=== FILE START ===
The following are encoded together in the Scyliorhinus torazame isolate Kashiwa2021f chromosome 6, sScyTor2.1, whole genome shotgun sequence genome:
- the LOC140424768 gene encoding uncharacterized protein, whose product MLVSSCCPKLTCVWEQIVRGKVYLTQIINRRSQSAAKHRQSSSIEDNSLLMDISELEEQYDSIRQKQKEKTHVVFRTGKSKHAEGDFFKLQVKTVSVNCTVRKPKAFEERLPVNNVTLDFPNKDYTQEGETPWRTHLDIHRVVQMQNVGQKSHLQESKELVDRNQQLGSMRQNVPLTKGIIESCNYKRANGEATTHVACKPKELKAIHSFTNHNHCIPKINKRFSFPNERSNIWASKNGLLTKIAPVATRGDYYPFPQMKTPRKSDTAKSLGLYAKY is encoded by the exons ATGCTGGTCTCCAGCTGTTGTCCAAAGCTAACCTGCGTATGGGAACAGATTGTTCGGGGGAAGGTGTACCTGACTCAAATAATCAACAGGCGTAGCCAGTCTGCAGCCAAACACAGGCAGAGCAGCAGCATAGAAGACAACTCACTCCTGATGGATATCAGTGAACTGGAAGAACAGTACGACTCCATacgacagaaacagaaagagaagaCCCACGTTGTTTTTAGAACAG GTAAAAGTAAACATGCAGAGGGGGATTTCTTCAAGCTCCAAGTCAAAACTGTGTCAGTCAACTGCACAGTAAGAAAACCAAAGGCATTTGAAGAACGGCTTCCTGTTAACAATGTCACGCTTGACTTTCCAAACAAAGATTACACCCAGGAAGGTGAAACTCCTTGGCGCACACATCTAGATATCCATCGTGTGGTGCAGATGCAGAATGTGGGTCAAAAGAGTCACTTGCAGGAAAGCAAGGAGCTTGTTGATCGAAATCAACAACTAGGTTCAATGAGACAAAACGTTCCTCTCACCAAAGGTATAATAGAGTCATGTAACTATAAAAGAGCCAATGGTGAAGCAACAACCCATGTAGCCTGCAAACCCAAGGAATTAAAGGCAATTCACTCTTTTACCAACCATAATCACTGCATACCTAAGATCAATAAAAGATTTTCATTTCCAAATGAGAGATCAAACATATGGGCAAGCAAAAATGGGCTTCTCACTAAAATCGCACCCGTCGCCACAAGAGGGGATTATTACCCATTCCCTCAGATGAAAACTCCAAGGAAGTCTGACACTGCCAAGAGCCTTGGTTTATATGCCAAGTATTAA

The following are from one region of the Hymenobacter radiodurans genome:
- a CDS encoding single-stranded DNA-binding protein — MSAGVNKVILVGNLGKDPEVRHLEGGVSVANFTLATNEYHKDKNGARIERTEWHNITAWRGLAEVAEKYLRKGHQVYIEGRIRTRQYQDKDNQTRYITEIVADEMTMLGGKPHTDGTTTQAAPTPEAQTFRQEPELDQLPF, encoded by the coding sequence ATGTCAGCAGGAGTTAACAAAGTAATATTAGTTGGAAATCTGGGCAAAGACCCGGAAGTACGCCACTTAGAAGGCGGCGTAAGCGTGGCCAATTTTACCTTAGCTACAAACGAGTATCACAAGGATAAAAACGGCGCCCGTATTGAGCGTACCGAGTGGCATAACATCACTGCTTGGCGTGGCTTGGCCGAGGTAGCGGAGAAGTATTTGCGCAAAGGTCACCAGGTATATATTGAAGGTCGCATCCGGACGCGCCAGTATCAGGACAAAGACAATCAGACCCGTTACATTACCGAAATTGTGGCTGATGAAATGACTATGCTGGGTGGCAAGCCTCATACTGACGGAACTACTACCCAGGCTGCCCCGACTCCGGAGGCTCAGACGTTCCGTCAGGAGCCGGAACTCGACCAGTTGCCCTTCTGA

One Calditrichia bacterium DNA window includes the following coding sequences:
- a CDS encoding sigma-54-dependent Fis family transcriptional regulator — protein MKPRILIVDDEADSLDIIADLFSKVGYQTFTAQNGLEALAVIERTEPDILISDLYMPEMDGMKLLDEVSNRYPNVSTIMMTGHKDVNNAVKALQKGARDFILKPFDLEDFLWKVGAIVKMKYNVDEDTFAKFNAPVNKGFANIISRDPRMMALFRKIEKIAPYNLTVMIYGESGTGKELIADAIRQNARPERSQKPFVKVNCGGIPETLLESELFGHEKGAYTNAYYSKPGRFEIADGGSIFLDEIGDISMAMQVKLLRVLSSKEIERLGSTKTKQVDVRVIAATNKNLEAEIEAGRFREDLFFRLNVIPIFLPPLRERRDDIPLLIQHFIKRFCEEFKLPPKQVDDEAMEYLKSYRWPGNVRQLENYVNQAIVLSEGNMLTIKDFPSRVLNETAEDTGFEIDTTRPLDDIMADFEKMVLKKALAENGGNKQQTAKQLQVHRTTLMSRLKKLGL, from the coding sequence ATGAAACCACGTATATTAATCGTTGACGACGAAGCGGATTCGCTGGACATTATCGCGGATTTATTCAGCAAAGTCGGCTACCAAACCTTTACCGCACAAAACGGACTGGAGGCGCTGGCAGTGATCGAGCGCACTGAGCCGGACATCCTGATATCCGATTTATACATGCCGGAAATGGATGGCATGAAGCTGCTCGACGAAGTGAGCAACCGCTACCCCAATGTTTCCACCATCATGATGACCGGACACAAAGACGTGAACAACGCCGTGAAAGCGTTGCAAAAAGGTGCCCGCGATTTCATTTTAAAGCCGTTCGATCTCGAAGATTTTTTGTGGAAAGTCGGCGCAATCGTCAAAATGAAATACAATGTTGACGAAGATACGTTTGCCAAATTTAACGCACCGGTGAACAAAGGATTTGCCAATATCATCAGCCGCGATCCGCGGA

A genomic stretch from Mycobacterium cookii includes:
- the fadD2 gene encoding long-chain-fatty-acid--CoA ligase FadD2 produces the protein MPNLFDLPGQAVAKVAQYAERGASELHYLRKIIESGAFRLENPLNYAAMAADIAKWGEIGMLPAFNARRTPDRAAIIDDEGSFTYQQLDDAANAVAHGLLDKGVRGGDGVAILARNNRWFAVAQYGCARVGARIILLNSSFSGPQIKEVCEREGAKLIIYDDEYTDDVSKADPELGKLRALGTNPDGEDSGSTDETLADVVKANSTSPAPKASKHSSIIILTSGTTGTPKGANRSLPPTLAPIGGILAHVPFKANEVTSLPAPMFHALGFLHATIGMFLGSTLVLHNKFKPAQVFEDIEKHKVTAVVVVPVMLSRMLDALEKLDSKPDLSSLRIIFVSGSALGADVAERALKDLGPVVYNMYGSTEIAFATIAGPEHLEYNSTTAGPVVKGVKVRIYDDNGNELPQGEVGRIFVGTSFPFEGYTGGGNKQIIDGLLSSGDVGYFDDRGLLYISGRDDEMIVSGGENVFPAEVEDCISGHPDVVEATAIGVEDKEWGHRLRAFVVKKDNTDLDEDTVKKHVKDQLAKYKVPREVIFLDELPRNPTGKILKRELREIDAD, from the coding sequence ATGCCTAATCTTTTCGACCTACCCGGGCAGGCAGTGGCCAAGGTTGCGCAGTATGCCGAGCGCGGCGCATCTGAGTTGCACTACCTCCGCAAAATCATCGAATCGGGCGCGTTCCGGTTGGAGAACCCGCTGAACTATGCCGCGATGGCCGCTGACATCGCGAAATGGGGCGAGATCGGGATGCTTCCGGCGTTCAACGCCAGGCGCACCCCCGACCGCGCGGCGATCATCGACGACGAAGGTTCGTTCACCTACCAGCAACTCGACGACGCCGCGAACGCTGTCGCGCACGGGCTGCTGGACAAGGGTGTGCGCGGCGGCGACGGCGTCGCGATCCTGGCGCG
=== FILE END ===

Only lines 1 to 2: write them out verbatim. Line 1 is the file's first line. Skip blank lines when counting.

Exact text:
The following are encoded together in the Scyliorhinus torazame isolate Kashiwa2021f chromosome 6, sScyTor2.1, whole genome shotgun sequence genome:
- the LOC140424768 gene encoding uncharacterized protein, whose product MLVSSCCPKLTCVWEQIVRGKVYLTQIINRRSQSAAKHRQSSSIEDNSLLMDISELEEQYDSIRQKQKEKTHVVFRTGKSKHAEGDFFKLQVKTVSVNCTVRKPKAFEERLPVNNVTLDFPNKDYTQEGETPWRTHLDIHRVVQMQNVGQKSHLQESKELVDRNQQLGSMRQNVPLTKGIIESCNYKRANGEATTHVACKPKELKAIHSFTNHNHCIPKINKRFSFPNERSNIWASKNGLLTKIAPVATRGDYYPFPQMKTPRKSDTAKSLGLYAKY is encoded by the exons ATGCTGGTCTCCAGCTGTTGTCCAAAGCTAACCTGCGTATGGGAACAGATTGTTCGGGGGAAGGTGTACCTGACTCAAATAATCAACAGGCGTAGCCAGTCTGCAGCCAAACACAGGCAGAGCAGCAGCATAGAAGACAACTCACTCCTGATGGATATCAGTGAACTGGAAGAACAGTACGACTCCATacgacagaaacagaaagagaagaCCCACGTTGTTTTTAGAACAG GTAAAAGTAAACATGCAGAGGGGGATTTCTTCAAGCTCCAAGTCAAAACTGTGTCAGTCAACTGCACAGTAAGAAAACCAAAGGCATTTGAAGAACGGCTTCCTGTTAACAATGTCACGCTTGACTTTCCAAACAAAGATTACACCCAGGAAGGTGAAACTCCTTGGCGCACACATCTAGATATCCATCGTGTGGTGCAGATGCAGAATGTGGGTCAAAAGAGTCACTTGCAGGAAAGCAAGGAGCTTGTTGATCGAAATCAACAACTAGGTTCAATGAGACAAAACGTTCCTCTCACCAAAGGTATAATAGAGTCATGTAACTATAAAAGAGCCAATGGTGAAGCAACAACCCATGTAGCCTGCAAACCCAAGGAATTAAAGGCAATTCACTCTTTTACCAACCATAATCACTGCATACCTAAGATCAATAAAAGATTTTCATTTCCAAATGAGAGATCAAACATATGGGCAAGCAAAAATGGGCTTCTCACTAAAATCGCACCCGTCGCCACAAGAGGGGATTATTACCCATTCCCTCAGATGAAAACTCCAAGGAAGTCTGACACTGCCAAGAGCCTTGGTTTATATGCCAAGTATTAA